News and Press Releases

Fairfax Man Admits to Harboring Illegal Aliens to Work as “Doumi Girls” for Korean “Honey” Business

June 7, 2011

ALEXANDRIA, Va. – Taesan Won, 37, a citizen of South Korea who resides in Fairfax, Va., pleaded guilty today to harboring illegal aliens for private financial gain. 

            Neil H. MacBride, United States Attorney for the Eastern District of Virginia and John P. Torres, Special Agent in Charge for U.S. Immigration and Customs Enforcement’s (ICE), Homeland Security Investigations (HSI) in Washington, D.C., made the announcement after the plea was accepted by United States District Judge James C. Cacheris. 

            Won was arrested on May 2, 2011.  Won faces a maximum penalty of 10 years in prison when he is sentenced on Sept. 2, 2011.

            In a statement of facts filed with his plea agreement, Won admitted that since October 2010 he operated a “doumi” business in Fairfax known as “Honey.”  Won’s business provided outcall companionship service to male customers at Annandale businesses such as karaoke clubs and bars.  “Doumi girls” generally work for a doumi company that employs multiple women and usually wait in apartments at night to receive a call for work.  When a customer at a Korean business desires to have a female companion, that customer (or the business) will call a doumi company and request that the company send doumi girls to that business.  Once at the business, the doumi girls sing and dance, flirt with, entertain and pour drinks for the customer.  Many of these women were illegal aliens, and Won admitted that knew that this was the case.

            Won admitted that he recruited Korean women who were illegal aliens to work for Honey as “doumi” women.  Won solicited women to work for Honey by posting Korean-language advertisements on various Korean message boards on the Internet, which included the defendant’s telephone number.  Other employees learned about Honey through word of mouth.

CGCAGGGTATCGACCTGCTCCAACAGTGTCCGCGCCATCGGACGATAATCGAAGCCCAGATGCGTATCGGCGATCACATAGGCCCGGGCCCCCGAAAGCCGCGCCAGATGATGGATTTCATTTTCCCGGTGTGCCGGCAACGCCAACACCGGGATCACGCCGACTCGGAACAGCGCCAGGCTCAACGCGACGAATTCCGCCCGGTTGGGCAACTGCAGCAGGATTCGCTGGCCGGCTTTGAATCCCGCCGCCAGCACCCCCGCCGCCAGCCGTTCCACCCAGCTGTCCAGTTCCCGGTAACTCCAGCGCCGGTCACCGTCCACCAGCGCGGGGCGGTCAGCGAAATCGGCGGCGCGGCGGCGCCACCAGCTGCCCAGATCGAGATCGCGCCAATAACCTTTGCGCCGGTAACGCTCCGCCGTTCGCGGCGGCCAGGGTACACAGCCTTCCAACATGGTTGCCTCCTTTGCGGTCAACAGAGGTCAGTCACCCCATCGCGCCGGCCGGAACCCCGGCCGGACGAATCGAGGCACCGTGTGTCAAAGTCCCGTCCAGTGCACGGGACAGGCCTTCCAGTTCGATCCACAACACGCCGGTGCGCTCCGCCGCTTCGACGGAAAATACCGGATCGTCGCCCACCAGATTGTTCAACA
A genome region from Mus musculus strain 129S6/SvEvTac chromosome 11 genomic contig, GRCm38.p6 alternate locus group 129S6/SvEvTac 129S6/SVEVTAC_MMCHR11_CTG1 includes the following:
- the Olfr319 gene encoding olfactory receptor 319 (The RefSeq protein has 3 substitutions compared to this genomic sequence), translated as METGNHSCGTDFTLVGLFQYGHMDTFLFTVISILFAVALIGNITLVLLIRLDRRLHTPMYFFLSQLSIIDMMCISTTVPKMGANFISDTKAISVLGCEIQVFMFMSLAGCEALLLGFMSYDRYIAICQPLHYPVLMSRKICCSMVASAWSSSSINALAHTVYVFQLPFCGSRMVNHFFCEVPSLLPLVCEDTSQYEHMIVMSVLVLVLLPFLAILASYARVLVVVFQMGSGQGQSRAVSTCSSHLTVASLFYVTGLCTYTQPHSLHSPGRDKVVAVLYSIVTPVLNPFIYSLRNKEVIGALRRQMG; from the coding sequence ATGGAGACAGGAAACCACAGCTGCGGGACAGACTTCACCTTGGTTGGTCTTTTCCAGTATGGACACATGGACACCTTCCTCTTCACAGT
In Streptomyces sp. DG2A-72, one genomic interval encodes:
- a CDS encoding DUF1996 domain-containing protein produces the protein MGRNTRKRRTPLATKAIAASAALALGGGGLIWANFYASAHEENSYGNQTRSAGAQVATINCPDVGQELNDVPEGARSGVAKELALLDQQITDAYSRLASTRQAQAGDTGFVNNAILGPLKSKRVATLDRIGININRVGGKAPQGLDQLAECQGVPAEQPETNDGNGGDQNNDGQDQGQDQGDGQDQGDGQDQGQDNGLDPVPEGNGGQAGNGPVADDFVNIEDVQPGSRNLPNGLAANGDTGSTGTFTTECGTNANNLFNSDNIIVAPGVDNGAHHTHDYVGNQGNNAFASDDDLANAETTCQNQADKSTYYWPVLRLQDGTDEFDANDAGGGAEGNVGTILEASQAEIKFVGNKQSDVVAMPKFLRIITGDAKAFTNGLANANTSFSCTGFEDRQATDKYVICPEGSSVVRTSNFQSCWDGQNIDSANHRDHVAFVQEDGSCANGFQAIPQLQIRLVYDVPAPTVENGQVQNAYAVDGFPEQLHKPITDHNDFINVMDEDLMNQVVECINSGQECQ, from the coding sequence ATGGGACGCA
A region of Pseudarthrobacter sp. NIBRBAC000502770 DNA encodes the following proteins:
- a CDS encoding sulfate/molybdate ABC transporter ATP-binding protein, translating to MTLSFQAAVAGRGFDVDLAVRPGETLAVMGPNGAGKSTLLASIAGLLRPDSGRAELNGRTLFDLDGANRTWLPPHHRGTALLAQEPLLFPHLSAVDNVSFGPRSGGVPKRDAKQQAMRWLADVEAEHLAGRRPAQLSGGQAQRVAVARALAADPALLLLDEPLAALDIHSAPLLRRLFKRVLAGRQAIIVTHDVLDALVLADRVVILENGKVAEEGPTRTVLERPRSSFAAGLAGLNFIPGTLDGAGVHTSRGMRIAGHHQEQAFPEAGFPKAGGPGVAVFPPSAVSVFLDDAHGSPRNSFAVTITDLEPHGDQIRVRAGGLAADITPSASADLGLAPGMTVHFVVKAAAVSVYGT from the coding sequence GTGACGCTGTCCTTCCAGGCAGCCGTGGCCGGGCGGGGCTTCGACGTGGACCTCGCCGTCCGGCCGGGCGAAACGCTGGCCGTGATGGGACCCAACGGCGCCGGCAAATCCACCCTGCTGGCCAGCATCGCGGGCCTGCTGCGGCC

Won harbored some of the doumi women at his residence in Fairfax, where they each paid him $300 per month in rent. He and another co-conspirator also established a “sook-so” or “housing dormitory” located in the Lafayette Forest Community of Annandale, Va., to house the doumi women who worked for him and the co-conspirator. These women paid the co-conspirator approximately $100 per week in rent.

            This case was investigated by U.S. Immigration and Customs Enforcement.  Special Assistant United States Attorney Michael J. Frank is prosecuting the case on behalf of the United States.

A copy of this press release may be found on the website of the United States Attorney's Office for the Eastern District of Virginia at  Related court documents and information may be found on the website of the District Court for the Eastern District of Virginia at or on



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